The past few months have seen a dramatic improvement in sentiment towards gold. As the COVID-19 pandemic continues to negatively affect global economic growth, demand for gold has soared, as has its price.
On 27 July, gold prices, pushed higher by a confluence of drivers, eventually surpassed the 2011 intraday peak of $1,921/oz, before setting a record high of $1,981.71/oz on the following day, resulting in a gain of 27% since the start of 2020. Our outlook for gold for the remaining part of 2020 remains positive, although we do not rule out a sharp downward correction taking place in the next few weeks. That said, the dip in prices would probably be short-lived as it would likely be used as an entry point by those investors who, for various reasons, did not join the latest rally. Over the next five months, we expect gold to trade in the range between $1,800/oz and $2,100/oz.
On the road to a new price record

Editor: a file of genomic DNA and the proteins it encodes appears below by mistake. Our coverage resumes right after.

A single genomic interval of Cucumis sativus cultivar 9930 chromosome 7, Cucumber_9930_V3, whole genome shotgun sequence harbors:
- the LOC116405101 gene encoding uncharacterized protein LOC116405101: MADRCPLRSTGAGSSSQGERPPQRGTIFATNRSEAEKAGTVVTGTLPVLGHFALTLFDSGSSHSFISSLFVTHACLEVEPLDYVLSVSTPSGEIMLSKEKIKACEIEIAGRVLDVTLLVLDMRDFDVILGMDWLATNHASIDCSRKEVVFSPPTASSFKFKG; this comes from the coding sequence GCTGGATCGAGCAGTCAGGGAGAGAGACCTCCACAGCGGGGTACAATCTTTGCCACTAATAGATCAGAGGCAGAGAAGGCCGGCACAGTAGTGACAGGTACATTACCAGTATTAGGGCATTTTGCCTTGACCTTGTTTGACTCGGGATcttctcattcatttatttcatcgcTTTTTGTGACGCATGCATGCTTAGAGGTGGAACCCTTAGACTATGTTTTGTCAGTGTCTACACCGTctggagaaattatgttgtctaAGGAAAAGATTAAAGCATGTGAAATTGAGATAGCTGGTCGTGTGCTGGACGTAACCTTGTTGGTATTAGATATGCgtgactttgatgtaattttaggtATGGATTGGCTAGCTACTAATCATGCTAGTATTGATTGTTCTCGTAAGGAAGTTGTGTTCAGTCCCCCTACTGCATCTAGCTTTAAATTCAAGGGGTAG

Following a sharp correction in early March, gold prices swiftly rebounded. Fuelled by the swiftness of policy response to the COVID-19 crisis and its unprecedented scale, it took them only five weeks to claw back the lost ground; by mid-April, the prices bounced back to $1,700/oz. The rally, however, soon lost steam and gold spent the following 10 weeks consolidating in a narrow range between $1,680/oz and $1,750/oz. It was not until 21 June that a fresh bullish impetus returned to the market, following reports of rising infection cases in the US and Asia. Growing safe-haven demand helped gold convincingly breach through the upside resistance at $1,750/oz. Shortly after, the escalation of geopolitical tensions between the US and China coupled with waning optimism about a swift global economic recovery, further burnished gold’s appeal, sparking a powerful rally in early July. During this period, the yellow metal cleared two psychologically important resistance levels at $1,800/oz and $1,900/oz. Finally, a sharp weakening of the US$, gold’s major competitor in the safe-havens arena, provided gold with an additional boost last week. A confluence of all these factors helped gold prices eventually surpass the 2011 nominal peak of $1,922/oz on 27 July, and set a record high of $1,981.71/oz yesterday, resulting in a gain of 27% since the start of 2020.
CRU Group – AUTHOR: Kirill Kirilenko – Senior Analyst
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